It’s official – Ramble On is finally officially Ramble On! This weekend Rich and I put the vinyl stickers on the hull…finally! We took the old name, Mary Morris, off a couple of years ago and had every intention of putting the new name on, but never did. Part of the problem was the old name left a clean spot so it was still visible. Rich attempted to buff it out with rubbing compound a year or so ago, but it was still there. It seems time was on our side. By taking the name off and leaving the hull blank to bake in the sun for a year or so, the name was almost completely gone. Last year we documented the boat with the Coast Guard and so no longer have to pay stupid California registration fees. A couple of weeks ago I scraped the old registration numbers off along with the special stickers we have to pay for every year for some invasive mussels. I looked all over the internet to figure out how the fees for this special sticker were used. No surprise I couldn’t find anything specific other than the “fee will fund prevention programs at uninfested reservoirs open to the public for recreational activities.”
Last weekend we pushed the boat to one side of the slip and wedged the dinghy in beside it. Then Rich and I, along with the buffer, various bonnets and buffing compounds, climbed in and went to work. We started with an aggressive rubbing compound and a wool bonnet in a 4’x4′ area where the name was to go. I couldn’t believe how shiny our chalky hull became. We decided to continue along the aft end so it wouldn’t look too weird having one shiny spot on the hull. Even the dull brown stripe was shiny! After the rubbing compound we used a polish and a different wool bonnet. It’s not perfect, but when you start with something that looks as shitty as ours did, small improvements look amazing.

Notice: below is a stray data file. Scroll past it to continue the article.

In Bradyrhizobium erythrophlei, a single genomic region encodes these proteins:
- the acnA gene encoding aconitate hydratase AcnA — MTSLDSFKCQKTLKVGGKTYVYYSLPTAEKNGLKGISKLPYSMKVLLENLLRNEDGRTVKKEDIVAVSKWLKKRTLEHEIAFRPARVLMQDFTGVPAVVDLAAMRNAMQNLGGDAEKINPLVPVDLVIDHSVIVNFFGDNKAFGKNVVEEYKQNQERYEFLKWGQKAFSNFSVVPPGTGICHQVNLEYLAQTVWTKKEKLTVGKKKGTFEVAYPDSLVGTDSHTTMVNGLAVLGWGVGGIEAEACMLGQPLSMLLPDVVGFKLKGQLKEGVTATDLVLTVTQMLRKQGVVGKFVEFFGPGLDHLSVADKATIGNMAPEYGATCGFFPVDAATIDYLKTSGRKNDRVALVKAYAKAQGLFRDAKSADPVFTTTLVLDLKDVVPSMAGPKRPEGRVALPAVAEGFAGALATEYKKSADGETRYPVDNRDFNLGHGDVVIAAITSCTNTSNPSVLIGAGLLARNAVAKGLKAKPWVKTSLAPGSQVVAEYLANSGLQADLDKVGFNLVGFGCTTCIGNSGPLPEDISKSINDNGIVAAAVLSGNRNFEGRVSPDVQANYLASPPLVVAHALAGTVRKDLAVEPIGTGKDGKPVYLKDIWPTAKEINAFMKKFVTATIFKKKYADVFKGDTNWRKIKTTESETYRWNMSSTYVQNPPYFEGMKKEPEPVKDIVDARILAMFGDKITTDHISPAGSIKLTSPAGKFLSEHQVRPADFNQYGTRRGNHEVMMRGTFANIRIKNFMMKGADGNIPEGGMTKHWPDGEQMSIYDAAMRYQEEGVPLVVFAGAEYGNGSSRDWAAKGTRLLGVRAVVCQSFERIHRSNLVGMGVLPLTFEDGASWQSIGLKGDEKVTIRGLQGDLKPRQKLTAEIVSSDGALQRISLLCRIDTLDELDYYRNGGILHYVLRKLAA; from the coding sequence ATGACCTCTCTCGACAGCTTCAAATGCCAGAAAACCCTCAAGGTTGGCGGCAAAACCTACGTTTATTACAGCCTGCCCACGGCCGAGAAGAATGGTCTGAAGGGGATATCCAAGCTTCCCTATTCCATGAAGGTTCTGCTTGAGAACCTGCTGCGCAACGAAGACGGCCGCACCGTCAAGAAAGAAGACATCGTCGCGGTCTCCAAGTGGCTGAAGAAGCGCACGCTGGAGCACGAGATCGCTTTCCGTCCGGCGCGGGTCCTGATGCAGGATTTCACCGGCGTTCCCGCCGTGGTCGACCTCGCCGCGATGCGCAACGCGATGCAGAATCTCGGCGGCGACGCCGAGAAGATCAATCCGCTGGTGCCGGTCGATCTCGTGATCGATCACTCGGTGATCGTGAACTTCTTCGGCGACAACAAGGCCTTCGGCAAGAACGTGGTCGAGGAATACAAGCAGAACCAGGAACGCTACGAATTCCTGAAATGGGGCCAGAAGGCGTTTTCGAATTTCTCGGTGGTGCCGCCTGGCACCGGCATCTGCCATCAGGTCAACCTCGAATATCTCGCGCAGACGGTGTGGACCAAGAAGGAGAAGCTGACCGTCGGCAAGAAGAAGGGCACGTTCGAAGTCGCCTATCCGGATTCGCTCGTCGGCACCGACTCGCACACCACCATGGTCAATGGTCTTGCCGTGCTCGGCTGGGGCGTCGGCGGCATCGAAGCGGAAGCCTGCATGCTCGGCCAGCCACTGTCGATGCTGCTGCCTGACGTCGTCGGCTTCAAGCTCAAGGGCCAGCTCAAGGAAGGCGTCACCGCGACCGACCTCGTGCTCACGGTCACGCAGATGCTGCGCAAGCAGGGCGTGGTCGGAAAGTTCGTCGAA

After both sides were nice and shiny we applied the stickers. We got them online a year or more ago and the directions looked simple. “Peel off backing paper, align to desired location, stick in place and pull off the top paper liner.” Where we went wrong, we think, was in ordering them a year or more before we used them. The backing paper wouldn’t come off. We ended up having to pick the edges with a knife then slowly pull the backing paper off. It was very tedious and took a tremendous amount of time. After about two hours we had the name and hailing port safely adhered to both sides of the hull. Rich did all the hard work on that part. There was a lot of frustration with air bubbles, a little torn vinyl, and lots of squeegee-ing.
The Finished Product
A quick note on the hailing port: We’re not from Fallon, Nevada. We are both California natives, but have hated what California has become when it comes to regulation, politics, and taxes. My parents fled California to Fallon, Nevada and they’ve graciously allowed us to use their mailing address as our own when we leave the country. I’ve heard stories (rumors mostly) about some people having a devil of a time cutting ties with California. I’ve heard that if you have any link to California they will try to assess taxes on you for whatever (property taxes, income taxes, library fees, etc.) We figure we’re not going to live in California forever, so why not cut ties where we can. That’s one reason we documented the boat with the Coast Guard now instead of when we’re ready to leave. The less money this states collects from me the better.